- The Employment Equality Directive protects everyone in the EU from discrimination based on age, disability, sexual orientation and religion or belief in the workplace
- The Racial Equality Directive prohibits discrimination on the grounds of racial or ethnic origin in the workplace as well as in other areas of life such as education, social security, healthcare and access to goods and services
Five grounds of discrimination the campaign’s work focuses on are:-
- racial or ethnic origin
- sexual orientation
- religion or belief
Aims of the campaign
The campaign aims to raise awareness of discrimination and increase understanding of the EU laws which exist to protect us all. It also strives to generate debate on the themes of diversity and discrimination and in particular on how people in Europe stand to gain from greater equality.
Through its activities, the campaign works to convey the message to as many people as possible that a diverse Europe is something to be valued, and that a life free from discrimination is a fundamental right in the EU. Additionally, it aims to inform and empower people to combat discrimination wherever they see it in their everyday lives.
Working across the EU
The campaign works with all stakeholders engaged in the fight against discrimination by creating partnerships between representatives from
- Non-governmental Organizations (NGOs),
- Employee associations,
- Trade unions
- Regional and National authorities.
This cooperation leads to the sharing of expertise and the development of new ways to fight discrimination and promote diversity and also helps to ensure that awareness-raising activities reach the right audience.
Some of the European-wide activities of the campaign include: Diversity Days, a Journalist, Diversity Truck Tour, Activities linked to the European Years, Photo and Poster Competitions. Along with European-wide activities, the campaign links up with events taking place in all EU Member States, such as business and job fairs, cultural festivals, conferences and seminars.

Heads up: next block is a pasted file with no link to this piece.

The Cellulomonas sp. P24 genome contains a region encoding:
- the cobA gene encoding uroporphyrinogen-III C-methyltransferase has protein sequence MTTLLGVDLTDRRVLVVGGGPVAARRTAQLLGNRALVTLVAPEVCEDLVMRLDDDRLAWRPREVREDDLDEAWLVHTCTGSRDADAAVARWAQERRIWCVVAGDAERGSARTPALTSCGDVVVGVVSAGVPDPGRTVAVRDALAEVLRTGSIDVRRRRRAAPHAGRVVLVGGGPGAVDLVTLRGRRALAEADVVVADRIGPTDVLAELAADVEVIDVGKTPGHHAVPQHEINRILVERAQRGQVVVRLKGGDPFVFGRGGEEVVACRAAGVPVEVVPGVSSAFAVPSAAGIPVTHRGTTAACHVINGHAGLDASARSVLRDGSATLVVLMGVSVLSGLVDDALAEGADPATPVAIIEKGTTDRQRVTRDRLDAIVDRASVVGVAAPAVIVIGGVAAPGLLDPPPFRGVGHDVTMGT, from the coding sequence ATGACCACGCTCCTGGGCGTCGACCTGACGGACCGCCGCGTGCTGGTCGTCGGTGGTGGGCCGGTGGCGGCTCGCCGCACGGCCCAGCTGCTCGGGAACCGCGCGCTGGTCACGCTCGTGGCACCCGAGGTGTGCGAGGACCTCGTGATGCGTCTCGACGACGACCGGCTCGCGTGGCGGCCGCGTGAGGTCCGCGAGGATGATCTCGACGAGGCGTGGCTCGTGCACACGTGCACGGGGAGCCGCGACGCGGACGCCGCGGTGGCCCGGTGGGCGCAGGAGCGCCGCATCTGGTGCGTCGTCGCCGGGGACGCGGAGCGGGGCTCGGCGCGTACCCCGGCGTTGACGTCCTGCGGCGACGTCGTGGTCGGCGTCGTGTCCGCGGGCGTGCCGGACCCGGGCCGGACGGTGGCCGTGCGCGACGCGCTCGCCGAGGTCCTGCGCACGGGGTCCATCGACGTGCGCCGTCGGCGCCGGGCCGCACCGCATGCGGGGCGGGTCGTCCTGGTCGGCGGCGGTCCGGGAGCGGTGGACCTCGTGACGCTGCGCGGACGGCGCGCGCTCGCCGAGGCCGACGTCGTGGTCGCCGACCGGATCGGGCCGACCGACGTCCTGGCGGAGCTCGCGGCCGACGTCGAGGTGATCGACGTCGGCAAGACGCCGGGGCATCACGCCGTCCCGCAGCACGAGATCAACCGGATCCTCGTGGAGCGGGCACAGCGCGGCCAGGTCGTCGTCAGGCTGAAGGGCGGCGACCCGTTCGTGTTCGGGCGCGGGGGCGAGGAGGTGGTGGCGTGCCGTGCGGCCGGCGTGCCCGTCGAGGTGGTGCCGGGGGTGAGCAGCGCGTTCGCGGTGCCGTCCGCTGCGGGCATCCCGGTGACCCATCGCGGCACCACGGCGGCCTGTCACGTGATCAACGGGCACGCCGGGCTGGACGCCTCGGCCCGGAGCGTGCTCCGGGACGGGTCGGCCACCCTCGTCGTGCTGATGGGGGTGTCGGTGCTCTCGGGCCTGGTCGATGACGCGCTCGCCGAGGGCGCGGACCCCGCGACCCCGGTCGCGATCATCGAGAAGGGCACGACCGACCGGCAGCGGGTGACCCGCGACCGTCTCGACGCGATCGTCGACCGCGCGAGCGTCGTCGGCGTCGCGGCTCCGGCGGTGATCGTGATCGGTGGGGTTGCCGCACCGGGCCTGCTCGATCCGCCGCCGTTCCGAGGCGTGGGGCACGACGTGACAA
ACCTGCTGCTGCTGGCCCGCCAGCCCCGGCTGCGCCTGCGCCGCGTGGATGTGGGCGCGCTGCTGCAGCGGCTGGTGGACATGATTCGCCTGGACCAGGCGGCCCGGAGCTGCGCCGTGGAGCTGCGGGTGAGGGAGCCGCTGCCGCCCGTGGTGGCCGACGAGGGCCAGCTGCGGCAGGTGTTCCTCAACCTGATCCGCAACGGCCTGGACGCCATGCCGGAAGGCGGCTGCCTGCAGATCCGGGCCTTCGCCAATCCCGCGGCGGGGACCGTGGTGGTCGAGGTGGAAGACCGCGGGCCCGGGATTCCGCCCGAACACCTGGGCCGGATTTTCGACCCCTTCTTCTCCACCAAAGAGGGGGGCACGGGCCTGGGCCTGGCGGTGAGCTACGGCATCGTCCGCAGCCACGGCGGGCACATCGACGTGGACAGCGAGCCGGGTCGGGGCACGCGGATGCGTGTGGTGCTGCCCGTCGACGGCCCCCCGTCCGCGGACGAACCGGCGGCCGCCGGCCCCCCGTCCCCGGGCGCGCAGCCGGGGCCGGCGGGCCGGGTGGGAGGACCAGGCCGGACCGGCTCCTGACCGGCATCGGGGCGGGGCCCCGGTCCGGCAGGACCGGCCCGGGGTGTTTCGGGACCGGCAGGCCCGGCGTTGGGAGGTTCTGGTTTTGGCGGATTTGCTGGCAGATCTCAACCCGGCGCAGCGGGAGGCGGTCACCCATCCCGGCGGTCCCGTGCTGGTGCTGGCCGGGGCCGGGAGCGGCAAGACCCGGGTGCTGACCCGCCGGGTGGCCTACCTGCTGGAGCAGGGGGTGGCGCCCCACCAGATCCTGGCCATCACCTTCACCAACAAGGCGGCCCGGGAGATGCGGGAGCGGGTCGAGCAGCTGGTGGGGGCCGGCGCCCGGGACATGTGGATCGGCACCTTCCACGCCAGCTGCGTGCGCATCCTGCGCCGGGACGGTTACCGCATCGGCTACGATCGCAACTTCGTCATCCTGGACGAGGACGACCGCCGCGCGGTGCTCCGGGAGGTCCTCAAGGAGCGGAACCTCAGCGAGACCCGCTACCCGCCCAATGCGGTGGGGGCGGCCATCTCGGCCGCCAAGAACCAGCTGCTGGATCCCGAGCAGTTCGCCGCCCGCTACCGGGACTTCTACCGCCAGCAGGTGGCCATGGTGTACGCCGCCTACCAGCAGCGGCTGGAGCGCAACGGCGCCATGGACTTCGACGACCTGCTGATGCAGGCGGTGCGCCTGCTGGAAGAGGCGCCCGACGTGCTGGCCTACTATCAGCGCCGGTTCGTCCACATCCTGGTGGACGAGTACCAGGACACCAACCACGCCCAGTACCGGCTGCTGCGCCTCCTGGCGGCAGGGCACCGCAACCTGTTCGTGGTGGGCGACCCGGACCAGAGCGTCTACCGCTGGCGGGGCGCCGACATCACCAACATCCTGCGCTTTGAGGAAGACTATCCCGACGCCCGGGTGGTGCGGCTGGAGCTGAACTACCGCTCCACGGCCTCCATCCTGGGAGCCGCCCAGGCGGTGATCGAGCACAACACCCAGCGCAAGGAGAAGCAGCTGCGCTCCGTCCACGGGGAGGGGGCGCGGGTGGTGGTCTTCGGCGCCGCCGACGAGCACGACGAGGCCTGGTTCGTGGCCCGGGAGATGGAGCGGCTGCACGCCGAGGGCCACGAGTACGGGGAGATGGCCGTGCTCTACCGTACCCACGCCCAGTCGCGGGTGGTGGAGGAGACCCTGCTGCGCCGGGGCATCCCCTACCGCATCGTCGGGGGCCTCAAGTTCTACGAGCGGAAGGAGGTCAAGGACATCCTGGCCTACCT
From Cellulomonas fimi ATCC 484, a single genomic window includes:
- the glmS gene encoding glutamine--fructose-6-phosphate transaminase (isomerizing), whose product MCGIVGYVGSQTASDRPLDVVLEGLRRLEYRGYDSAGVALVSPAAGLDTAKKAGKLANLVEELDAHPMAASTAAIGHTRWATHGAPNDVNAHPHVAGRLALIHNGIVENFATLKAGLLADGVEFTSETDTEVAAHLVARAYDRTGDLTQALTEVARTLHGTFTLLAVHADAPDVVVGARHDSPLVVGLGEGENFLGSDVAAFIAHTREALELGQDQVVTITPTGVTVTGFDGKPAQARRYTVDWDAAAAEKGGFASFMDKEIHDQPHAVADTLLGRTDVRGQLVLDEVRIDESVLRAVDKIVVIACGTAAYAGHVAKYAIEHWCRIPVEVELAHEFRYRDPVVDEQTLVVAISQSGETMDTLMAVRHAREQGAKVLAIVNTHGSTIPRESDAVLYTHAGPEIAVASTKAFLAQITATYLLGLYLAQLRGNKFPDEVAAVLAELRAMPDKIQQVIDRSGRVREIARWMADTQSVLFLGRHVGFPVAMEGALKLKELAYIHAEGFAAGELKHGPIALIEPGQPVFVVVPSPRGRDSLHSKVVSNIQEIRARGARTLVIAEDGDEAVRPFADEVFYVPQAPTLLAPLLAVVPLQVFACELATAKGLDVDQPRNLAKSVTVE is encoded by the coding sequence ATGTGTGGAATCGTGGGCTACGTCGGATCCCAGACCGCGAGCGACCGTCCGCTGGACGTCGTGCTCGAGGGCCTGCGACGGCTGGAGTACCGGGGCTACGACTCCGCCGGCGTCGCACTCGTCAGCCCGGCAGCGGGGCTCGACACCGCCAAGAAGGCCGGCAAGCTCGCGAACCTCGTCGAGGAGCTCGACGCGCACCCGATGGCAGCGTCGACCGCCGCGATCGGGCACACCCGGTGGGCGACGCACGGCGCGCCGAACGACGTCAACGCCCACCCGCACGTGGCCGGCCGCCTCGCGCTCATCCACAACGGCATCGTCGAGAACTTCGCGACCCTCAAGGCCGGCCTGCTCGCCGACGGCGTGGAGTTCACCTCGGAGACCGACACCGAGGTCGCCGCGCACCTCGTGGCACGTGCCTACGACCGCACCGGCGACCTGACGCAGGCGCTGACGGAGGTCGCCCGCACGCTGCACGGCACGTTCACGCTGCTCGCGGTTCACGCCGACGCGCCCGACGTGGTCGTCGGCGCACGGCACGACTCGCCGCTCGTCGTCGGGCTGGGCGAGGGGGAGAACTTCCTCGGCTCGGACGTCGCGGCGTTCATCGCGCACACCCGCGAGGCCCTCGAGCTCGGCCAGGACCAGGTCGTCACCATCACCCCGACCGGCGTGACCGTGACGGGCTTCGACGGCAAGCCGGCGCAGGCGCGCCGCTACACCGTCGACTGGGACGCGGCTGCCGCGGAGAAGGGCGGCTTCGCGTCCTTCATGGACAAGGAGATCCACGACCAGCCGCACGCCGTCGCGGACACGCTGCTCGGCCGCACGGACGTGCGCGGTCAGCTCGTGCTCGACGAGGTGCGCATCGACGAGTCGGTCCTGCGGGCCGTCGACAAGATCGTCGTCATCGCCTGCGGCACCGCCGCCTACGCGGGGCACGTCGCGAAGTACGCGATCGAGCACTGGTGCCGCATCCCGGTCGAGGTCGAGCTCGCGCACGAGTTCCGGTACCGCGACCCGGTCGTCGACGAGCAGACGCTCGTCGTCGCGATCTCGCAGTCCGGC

The “Dosta Campaign” derives its meaning from a Romani word meaning “enough”. It aims at raising awareness of the need to bring non-Roma closer to Roma citizens.
“Dosta” is determined to stop prejudices and stereotypes by showing who the Roma really are. By going beyond imperfections, it seeks to project the Roma as European citizens, who not only have right of citizenship but also recognizing their basic human rights.
The Campaign emphasizes that the Roma have not only duties but also rights and aspirations like everybody else, and therefore their citizenship and human rights must be recognized. It also promotes the Roma culture as a rightful part of Europe’s cultural heritage. It claims that its culture has always contributed to the enrichment of European societies hence it is now time to recognize this contribution.
The Dosta! Campaign Dosta Campaign is part of a wider Council of Europe/European Commission Joint Program. It was implemented in five Eastern European countries: Albania, Bosnia and Herzegovina, Montenegro, Serbia and “the former Yugoslav Republic of Macedonia”, in 2006-2007. It was also launched in Moldova and Ukraine in 2008 and in Croatia, Italy, Latvia, Romania and Slovenia in 2009. The campaign recognizes that these countries have different policies towards Roma, different cultural patterns and social norms, and different development levels of civil society. However, the messages “Dosta” seeks to convey are the same for all European countries.
The Campaign uses Music and Art, Media tools such as video, tv/ radio/ newspaper advertisements, Campaign posters, and Public events (festivals, workshops, summer camps), to spread its message